Concerns on cycling

What a packed month for activities at London City Hall!  Monday saw the approval to exempt Rockin’ New Year’s Eve from the fine for exceeding the maximum noise level, and Tuesday’s decision to continue the study for the Blackfriars-Petersville heritage conservation district met (mostly) happy agreement.

This coming Monday, December 16th, the Strategic Priorities and Policy Committee meets at 4:00 PM (16h00) and the gallery should be packed:  a group of London cyclists have a delegation to encourage City Council to form a Cycling Advisory Committee (or “CAC”).  

Photo courtesy of London Cycle Link

The City currently has 12 advisory committees.  These committees consist of community members who volunteer their time to give direction to the the standing committees – made up of city councillors – on items that fall into their purview.  (As an aside, I sit on the Advisory Committee on the Environment.)

Currently, many topics relating to cycling get discussed by the Transportation Advisory Committee (TAC).  Of course, TAC also covers traffic, roadways, public transit, and so forth, and many feel that cycling gets lost in the mix and cyclists have requirements that differ from motor vehicles.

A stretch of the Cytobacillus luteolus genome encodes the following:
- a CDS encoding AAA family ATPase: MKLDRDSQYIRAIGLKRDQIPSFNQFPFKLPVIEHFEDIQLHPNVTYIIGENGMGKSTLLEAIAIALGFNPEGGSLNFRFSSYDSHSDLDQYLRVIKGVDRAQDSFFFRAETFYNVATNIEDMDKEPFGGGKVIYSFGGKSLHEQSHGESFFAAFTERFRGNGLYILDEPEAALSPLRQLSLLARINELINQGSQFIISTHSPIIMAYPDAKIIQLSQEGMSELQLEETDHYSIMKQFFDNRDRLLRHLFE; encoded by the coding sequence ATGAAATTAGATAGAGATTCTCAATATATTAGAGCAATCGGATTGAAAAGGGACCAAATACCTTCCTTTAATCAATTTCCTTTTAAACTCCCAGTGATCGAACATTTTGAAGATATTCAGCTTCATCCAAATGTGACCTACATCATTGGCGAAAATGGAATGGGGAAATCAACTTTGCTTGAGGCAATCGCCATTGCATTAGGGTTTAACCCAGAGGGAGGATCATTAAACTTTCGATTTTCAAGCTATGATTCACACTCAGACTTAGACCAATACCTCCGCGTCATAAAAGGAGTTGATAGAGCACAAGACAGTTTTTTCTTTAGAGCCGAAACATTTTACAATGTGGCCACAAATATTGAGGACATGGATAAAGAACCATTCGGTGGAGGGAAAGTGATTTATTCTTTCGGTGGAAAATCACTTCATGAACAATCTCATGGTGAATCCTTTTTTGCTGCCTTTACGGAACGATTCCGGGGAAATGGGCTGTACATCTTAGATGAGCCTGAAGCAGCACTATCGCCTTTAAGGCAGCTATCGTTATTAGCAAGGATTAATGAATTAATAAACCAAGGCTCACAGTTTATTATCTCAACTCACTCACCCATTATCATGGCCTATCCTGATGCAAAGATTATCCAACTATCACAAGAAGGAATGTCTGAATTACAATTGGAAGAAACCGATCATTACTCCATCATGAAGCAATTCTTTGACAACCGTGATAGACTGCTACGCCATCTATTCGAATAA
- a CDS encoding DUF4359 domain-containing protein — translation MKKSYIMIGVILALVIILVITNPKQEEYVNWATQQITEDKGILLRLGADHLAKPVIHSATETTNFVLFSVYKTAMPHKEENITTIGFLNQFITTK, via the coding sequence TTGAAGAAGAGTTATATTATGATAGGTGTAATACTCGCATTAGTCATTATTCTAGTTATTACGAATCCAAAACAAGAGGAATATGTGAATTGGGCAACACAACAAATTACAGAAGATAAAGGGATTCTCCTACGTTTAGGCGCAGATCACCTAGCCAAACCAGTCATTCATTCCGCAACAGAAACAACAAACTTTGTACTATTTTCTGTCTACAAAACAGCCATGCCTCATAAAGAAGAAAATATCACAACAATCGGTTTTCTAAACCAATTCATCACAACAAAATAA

Most other cities of comparable size in Ontario have a CAC.  London has made great strides toward endorsing active transportation (walking, cycling, etc.) and having a CAC created will help greatly to achieve the established goals.  In essence, the City must embrace the idea of prioritizing transportation in the following order:
  1. walking
  2. cycling
  3. public/mass transit
  4. commercial vehicles
  5. commuter traffic

Using this order of precedence reduces the number of commuter vehicles (normally single-occupancy travellers), which alleviates traffic congestion.  Less traffic means less wear and tear on the roads, eliminates the need to expand/add lanes (which only causes more traffic), lower pollution levels, and more room on the road for cyclists and busses.  It also means more money in the pockets of the everyday citizen:  33% of our energy costs in London (that’s everybody who lives and works here) go toward powering vehicles at a cost of $433 million per year, and the vast majority of that money flows out of the city.

Young people also tend to avoid purchasing a vehicle – and who can blame them with thousands in student debt and trouble finding a job?  The need for a car to get around provides one of the biggest problems for London as a whole.  Students will choose to go to another city with adequate transit and access to safe cycling.

With cycling at #2 on the list above, the approval to create the Cycling Advisory Committee should receive unanimous consent on Monday.  Anyone voting against will require a darned convincing counter-argument (and it had better not contain the words “zero percent”).